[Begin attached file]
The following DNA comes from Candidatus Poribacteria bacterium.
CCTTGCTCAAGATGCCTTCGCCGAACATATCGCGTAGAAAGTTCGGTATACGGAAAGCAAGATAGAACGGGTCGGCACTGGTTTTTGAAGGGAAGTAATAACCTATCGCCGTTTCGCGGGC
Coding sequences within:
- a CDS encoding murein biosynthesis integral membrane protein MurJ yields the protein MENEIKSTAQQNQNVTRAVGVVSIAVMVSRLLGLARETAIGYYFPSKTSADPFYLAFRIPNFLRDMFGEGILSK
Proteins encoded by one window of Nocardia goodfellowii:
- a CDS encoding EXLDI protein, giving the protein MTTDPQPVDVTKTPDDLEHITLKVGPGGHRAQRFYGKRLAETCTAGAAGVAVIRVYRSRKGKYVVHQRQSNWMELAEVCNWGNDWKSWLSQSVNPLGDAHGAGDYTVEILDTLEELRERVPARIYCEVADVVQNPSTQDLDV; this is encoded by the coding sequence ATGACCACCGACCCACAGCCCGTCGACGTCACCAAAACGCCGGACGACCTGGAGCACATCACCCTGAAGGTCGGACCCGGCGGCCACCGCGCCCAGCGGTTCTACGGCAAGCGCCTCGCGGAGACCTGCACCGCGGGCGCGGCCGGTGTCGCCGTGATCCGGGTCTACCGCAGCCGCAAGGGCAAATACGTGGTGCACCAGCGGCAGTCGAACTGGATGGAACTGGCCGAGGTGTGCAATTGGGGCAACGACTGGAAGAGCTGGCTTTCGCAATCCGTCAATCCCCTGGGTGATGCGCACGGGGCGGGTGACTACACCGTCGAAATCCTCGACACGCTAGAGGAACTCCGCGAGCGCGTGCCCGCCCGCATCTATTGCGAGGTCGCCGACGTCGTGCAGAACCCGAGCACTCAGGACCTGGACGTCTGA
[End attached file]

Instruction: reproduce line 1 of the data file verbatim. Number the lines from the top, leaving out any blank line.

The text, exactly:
The following DNA comes from Candidatus Poribacteria bacterium.